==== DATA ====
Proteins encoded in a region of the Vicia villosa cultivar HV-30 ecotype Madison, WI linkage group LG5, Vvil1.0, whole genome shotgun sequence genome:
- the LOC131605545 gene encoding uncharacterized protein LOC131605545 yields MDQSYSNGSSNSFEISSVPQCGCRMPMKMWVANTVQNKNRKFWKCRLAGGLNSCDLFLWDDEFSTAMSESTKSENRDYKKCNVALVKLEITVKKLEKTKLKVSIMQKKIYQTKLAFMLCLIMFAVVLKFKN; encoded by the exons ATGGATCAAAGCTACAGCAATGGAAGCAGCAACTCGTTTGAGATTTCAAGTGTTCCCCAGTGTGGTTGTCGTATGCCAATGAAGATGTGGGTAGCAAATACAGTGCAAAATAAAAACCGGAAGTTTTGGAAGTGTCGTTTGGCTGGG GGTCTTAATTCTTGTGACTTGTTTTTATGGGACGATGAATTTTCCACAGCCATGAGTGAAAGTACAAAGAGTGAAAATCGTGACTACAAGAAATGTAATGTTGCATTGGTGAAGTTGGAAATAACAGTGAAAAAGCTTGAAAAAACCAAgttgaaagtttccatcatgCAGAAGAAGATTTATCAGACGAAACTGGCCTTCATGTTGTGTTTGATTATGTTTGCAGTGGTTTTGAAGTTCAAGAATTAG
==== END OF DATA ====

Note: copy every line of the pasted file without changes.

Proteins encoded in a region of the Vicia villosa cultivar HV-30 ecotype Madison, WI linkage group LG5, Vvil1.0, whole genome shotgun sequence genome:
- the LOC131605545 gene encoding uncharacterized protein LOC131605545 yields MDQSYSNGSSNSFEISSVPQCGCRMPMKMWVANTVQNKNRKFWKCRLAGGLNSCDLFLWDDEFSTAMSESTKSENRDYKKCNVALVKLEITVKKLEKTKLKVSIMQKKIYQTKLAFMLCLIMFAVVLKFKN; encoded by the exons ATGGATCAAAGCTACAGCAATGGAAGCAGCAACTCGTTTGAGATTTCAAGTGTTCCCCAGTGTGGTTGTCGTATGCCAATGAAGATGTGGGTAGCAAATACAGTGCAAAATAAAAACCGGAAGTTTTGGAAGTGTCGTTTGGCTGGG GGTCTTAATTCTTGTGACTTGTTTTTATGGGACGATGAATTTTCCACAGCCATGAGTGAAAGTACAAAGAGTGAAAATCGTGACTACAAGAAATGTAATGTTGCATTGGTGAAGTTGGAAATAACAGTGAAAAAGCTTGAAAAAACCAAgttgaaagtttccatcatgCAGAAGAAGATTTATCAGACGAAACTGGCCTTCATGTTGTGTTTGATTATGTTTGCAGTGGTTTTGAAGTTCAAGAATTAG